UKRAINE, Kiev : (FILES) — A file photo taken on February 25, 2010 shows Ukraine’s President Viktor Yanukovych holding the presidential certificate after he took oath in the parliament in Kiev. Yanukovych has left Kiev, opposition leader Vitali Klitschko said on February 22, 2014, amid reports that the president has fled the country altogether following a week of deadly violence. “He has left the capital,” Klitschko told parliament, also calling for early presidential elections before May 25. AFP PHOTO/POOL/ANASTASIA SIROTKINA

Tymoshenko daughter speaks to Kyiv Post at parliament, says releasing her mom won’t be easy

Feb. 22, 2:11 p.m. Speaking to the Kyiv Post, Yevhenia Tymoshenko, daughter of jailed former Prime Minister Yulia Tymoshenko, says that today’s vote in parliament to free her mother was a win. However, she admitted that the actual act of freeing her mother will not be easy.

 

Parliament breaks until 4 p.m., expected to vote on impeachment of Yanukovych

Feb. 22, 1:44 p.m. Svoboda Pary’s opposition leader Oleh Tiahynbok suggests the Verkhovna Rada needs to vote to remove President Viktor Yanukovych from power today and also to disband the Berkut riot-police officer and form a “new, truly patriotic structure” that will defend people. Parliament voted to take a break and resume their work at 4 p.m. today –– Katya Gorchinskaya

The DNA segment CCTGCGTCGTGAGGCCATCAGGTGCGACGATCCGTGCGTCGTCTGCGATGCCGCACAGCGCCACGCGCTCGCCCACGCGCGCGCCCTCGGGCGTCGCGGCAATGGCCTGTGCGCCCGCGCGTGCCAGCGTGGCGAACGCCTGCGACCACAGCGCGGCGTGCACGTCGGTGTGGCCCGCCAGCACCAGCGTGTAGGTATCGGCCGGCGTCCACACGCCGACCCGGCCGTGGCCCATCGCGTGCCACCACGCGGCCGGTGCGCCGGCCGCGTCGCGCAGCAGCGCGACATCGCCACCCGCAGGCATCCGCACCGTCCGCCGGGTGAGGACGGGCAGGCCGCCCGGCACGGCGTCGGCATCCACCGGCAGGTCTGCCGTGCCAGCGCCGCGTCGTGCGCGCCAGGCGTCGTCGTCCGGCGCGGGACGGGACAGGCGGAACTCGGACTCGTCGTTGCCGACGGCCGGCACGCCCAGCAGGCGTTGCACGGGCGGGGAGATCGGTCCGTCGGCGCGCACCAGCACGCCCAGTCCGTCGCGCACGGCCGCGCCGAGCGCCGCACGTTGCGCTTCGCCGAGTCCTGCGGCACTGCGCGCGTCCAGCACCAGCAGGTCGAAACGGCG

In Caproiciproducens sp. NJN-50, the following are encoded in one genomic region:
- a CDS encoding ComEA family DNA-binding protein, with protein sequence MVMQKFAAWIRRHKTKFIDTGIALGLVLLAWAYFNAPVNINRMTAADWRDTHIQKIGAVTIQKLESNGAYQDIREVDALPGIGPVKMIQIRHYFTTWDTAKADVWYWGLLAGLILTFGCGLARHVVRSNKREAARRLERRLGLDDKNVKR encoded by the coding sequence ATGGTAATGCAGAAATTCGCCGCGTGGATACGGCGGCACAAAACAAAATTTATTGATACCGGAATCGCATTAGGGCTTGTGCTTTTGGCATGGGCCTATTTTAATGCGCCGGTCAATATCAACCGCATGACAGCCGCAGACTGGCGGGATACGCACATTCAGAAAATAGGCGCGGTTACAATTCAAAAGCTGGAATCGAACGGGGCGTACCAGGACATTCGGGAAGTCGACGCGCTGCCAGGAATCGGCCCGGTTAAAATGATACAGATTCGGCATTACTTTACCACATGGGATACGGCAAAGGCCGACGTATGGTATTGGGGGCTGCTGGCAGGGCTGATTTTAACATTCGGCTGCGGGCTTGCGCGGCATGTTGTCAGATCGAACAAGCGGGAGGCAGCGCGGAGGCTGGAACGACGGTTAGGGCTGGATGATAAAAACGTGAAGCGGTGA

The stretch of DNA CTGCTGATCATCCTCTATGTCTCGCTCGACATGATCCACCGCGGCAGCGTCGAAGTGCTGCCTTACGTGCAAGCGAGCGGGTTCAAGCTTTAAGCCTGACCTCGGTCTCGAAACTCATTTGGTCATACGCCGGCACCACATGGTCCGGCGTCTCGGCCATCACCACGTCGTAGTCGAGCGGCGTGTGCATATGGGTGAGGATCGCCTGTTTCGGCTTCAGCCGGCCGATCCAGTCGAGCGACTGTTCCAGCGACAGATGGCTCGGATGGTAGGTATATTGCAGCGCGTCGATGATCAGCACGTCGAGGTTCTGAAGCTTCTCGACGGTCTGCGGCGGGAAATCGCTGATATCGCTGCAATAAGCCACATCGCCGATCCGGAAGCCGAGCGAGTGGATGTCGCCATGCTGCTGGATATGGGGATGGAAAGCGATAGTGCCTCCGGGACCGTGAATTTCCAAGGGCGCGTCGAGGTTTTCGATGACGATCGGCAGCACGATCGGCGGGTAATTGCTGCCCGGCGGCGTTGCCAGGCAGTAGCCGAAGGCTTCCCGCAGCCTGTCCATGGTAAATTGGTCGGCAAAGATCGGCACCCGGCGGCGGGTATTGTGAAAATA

A bunker at President Viktor Yanukovych’s Mezhyryia estate which is now controlled by the opposition. Journalists are being taken on a tour Feb. 22.

Tymoshenko freed with 322 votes; opposition member of parliament Arsen Avakov interior minister

Feb. 22, 1:33 p.m. — Parliament voted with 322 votes to immediately free ex-Prime Minister Yulia Tymoshenko from prison in Kharkiv. She is expected to come to Independence Square in Kyiv once she is released. Parliament also voted to name Arsen Avakov as interior minister in charge of the nation’s police. Parliament also voted to replace Prosecutor General Viktor Pshonka. — Katya Gorchinskaya

 



Opposition member of parliament Arsen Avakov has been appointed acting interior minister, in charge of the nation’s police forces.

Turchynov appointed acting prime minister

Feb. 22, 1:12 p.m. — In another sign of how the nation is changing power, 314 out of 450 lawmakers voted to elect Batkivshchyna Party opposition leader Oleksandr Turchynov as acting prime minister. Serhiy Tigipko, a member of parliament who defected from the pro-President Viktor Yanukovych Party of Regions, says the appointment of interior minister should await decision by a new parliamentary majority. Yuriy Miroshnychenko, Yanukovych’s representative in parliament, warned Ukraine is in danger of creating parallel power structures. — Katya Gorchinskaya